Authors: Anthony Chamings, Julian Druce, Leon Caly, Yano Yoga, Philip N. Britton, Kristine K. Macartney & Soren Alexandersen
Source: Scientific Reports 9, Article number: 8906 (2019)
Abstract: Human parechovirus type 3 (HPeV3) can cause severe sepsis-like illness in young infants and may be associated with long term neurodevelopmental delay later in childhood.
We investigated the molecular epidemiology of HPeV infection in thirty three infants requiring hospitalization before, during and after the peak of the 2017/18 HPeV epidemic wave in Australia.
During the peak of the epidemic, all cases were infected with an HPeV3, while before and after the peak, HPeV1 was the predominant type detected. The predominant HPeV3 was the recombinant HPeV3 also detected in the 2013/14 and 2015/16 Australian epidemics. Sepsis-like or meningitis-like symptoms were only reported in cases infected with the recombinant HPeV3. Phylogenetic analysis of the recombinant HPeV3 revealed that the virus continued to evolve, also between the Australian outbreaks, thus indicating continued circulation, despite not being detected and reported in Australia or elsewhere in between epidemic waves. The recombinant HPeV3 continued to show a remarkable stability in its capsid amino acid sequence, further strengthening our previous argument for development of a vaccine or immunotherapeutics to reduce the severity of HPeV3 outbreaks due to this virus.
Authors: Tarka Raj Bhatta, Anthony Chamings, Jessy Vibin & Soren Alexandersen
Source: Scientific Reports 9, Article number: 4602 (2019)
Brief summary of the paper: Gastroenteritis in young animals is a clinical presentation with many infectious and non- infectious aetiologies. We used next generation sequencing (NGS) to investigate the possible infectious causes of gastroenteritis in puppies from a dog kennel in Victoria, Australia.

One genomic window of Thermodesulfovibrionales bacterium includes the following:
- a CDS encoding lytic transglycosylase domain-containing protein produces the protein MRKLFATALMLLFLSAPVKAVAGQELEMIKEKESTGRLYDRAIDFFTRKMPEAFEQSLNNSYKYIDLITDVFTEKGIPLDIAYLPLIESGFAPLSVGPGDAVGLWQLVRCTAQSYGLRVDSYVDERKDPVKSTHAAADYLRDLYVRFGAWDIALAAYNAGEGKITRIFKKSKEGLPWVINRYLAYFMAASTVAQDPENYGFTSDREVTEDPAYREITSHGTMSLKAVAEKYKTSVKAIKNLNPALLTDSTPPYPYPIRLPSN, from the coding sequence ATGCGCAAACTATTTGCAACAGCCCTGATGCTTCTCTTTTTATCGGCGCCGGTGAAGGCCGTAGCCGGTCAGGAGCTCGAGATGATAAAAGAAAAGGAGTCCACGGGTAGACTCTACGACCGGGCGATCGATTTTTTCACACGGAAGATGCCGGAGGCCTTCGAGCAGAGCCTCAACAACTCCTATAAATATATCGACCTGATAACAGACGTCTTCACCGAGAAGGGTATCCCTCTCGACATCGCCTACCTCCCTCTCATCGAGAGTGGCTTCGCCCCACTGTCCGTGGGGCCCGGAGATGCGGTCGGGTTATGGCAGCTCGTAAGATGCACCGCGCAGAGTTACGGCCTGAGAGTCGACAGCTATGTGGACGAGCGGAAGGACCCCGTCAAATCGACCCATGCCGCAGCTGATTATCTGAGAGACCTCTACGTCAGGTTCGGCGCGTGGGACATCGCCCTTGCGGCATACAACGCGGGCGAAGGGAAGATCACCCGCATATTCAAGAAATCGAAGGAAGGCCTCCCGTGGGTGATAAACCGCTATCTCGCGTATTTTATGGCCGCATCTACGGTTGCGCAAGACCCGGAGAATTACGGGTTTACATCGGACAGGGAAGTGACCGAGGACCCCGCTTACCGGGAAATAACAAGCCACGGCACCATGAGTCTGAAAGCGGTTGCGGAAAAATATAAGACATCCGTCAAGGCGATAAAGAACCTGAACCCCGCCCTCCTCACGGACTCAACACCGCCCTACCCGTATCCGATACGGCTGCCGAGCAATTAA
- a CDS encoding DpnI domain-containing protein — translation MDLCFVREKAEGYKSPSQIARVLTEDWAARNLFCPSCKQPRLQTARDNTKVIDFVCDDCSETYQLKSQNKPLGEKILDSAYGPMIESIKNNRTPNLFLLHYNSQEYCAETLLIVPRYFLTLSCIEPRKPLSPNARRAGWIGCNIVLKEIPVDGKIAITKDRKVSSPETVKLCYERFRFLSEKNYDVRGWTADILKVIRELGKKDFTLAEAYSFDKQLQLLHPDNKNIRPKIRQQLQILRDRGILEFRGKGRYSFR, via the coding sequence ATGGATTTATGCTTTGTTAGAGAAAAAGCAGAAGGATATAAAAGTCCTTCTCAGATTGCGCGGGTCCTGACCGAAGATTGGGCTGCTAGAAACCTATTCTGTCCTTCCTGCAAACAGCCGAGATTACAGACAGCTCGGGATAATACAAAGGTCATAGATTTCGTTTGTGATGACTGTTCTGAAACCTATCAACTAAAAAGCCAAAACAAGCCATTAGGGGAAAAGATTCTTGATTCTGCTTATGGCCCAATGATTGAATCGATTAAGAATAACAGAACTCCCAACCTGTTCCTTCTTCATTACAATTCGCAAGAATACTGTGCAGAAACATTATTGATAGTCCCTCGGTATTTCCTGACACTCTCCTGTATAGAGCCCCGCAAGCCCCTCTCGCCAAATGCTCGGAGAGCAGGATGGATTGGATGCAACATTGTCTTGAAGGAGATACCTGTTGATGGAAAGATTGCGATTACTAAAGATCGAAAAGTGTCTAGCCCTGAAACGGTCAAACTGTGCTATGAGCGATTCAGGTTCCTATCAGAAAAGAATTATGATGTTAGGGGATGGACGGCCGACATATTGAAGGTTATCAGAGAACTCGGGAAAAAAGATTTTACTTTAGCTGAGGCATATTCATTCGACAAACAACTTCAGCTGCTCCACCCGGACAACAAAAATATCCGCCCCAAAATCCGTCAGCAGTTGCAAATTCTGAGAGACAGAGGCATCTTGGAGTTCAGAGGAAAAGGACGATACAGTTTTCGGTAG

The near complete genome of a canine astrovirus was obtained from pooled faecal samples, and was found to be 94.7% identical with a canine astrovirus detected in the United Kingdom in 2012. The phylogenetic analysis of the capsid gene found similarities to those of canine astroviruses identified in Italy in 2005 and in UK and Hungary in 2012, but distant from that of a canine astrovirus previously identified in Australia in 2012.
Thus, different serotypes of canine astrovirus are likely circulating in Australia. The close relationship to European astroviruses also suggested that there had been recent movements of ancestor canine astroviruses between Australia and Europe.
NGS also detected other infections in the puppies including several canine papillomaviruses and a canine parvovirus (vaccine strain) as well as a very low level of campylobacter. Canine astrovirus was the probable cause of diarrhoea in these puppies, with the possible involvement of campylobacter bacteria. NGS was effective as a non-targeted method to determine the likely infectious cause of gastroenteritis.
The APPRISE Centre of Research Excellence is developing research to inform Australia’s emergency response to infectious diseases. APPRISE is an Australia-wide network of experts in medical, scientific, public health and ethics research from many different institutions, including GCEID. In their latest new article they held a question and answer session with GCEID researcher Dr Anthony Chamings.
The article can be read here
Thanks to all the speakers, organisers and everyone who came to our World One Health Day for an enjoyable event. Below are some pictures from the day.
See you all next year!